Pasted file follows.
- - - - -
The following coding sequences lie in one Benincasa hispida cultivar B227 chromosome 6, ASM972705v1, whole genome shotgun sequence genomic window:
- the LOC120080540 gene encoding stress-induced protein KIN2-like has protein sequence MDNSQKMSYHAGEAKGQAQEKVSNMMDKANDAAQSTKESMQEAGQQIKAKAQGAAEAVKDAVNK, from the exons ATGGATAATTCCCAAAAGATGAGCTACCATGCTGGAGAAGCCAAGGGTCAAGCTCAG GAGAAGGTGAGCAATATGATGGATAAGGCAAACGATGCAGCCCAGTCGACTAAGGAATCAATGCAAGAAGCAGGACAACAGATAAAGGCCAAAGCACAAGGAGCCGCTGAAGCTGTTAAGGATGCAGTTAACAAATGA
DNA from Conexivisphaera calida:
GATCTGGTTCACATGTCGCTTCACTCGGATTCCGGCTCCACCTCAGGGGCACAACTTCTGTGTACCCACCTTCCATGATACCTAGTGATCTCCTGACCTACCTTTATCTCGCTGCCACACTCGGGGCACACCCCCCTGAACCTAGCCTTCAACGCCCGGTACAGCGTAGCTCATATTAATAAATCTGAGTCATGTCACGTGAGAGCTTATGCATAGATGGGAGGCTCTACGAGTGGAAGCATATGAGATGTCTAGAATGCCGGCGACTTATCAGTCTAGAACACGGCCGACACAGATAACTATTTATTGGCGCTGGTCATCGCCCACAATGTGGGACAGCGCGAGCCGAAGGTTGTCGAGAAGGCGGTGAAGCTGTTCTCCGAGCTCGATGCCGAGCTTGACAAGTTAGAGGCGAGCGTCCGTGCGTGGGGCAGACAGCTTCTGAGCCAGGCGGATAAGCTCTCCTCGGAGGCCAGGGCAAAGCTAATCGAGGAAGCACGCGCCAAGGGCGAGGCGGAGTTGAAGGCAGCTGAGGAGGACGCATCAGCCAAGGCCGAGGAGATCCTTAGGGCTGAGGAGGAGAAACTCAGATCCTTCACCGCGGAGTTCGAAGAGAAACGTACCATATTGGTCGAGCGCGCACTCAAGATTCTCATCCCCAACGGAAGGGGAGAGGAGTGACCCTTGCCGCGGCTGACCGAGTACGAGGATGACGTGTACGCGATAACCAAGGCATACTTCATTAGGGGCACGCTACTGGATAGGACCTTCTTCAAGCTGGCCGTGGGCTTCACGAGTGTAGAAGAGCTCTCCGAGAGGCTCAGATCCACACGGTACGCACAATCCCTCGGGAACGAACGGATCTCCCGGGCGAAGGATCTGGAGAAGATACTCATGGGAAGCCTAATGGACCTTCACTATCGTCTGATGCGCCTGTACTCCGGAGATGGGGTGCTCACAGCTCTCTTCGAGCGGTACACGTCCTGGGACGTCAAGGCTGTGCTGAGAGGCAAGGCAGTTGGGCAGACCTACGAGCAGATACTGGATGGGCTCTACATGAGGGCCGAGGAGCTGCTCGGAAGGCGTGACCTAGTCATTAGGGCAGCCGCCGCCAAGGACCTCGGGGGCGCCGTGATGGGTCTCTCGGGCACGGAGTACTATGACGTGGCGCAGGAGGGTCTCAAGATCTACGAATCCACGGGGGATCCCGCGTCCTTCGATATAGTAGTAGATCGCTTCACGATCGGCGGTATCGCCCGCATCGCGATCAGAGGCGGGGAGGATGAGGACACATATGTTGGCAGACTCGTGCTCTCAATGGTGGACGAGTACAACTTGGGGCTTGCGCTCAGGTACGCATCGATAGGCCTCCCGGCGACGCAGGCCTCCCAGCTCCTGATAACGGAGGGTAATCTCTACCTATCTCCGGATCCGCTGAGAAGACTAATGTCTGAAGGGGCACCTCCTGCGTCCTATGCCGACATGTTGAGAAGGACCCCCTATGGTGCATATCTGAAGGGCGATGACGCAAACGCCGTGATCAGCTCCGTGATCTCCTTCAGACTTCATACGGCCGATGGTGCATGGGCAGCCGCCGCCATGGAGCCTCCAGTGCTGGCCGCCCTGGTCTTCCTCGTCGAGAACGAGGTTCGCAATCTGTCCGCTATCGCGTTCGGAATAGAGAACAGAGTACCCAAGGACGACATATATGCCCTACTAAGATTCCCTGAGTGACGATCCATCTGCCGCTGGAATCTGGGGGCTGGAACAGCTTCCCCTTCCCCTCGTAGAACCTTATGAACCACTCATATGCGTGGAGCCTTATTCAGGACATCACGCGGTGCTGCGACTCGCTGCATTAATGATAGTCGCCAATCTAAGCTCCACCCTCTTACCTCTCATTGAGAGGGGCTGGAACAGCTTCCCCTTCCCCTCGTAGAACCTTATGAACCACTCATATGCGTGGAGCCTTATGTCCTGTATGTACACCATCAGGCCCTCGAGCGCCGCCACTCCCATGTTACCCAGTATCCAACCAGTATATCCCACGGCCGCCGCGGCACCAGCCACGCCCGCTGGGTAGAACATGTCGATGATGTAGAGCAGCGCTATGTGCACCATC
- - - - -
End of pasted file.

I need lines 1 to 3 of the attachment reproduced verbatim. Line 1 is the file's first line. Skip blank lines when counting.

The following coding sequences lie in one Benincasa hispida cultivar B227 chromosome 6, ASM972705v1, whole genome shotgun sequence genomic window:
- the LOC120080540 gene encoding stress-induced protein KIN2-like has protein sequence MDNSQKMSYHAGEAKGQAQEKVSNMMDKANDAAQSTKESMQEAGQQIKAKAQGAAEAVKDAVNK, from the exons ATGGATAATTCCCAAAAGATGAGCTACCATGCTGGAGAAGCCAAGGGTCAAGCTCAG GAGAAGGTGAGCAATATGATGGATAAGGCAAACGATGCAGCCCAGTCGACTAAGGAATCAATGCAAGAAGCAGGACAACAGATAAAGGCCAAAGCACAAGGAGCCGCTGAAGCTGTTAAGGATGCAGTTAACAAATGA
DNA from Conexivisphaera calida: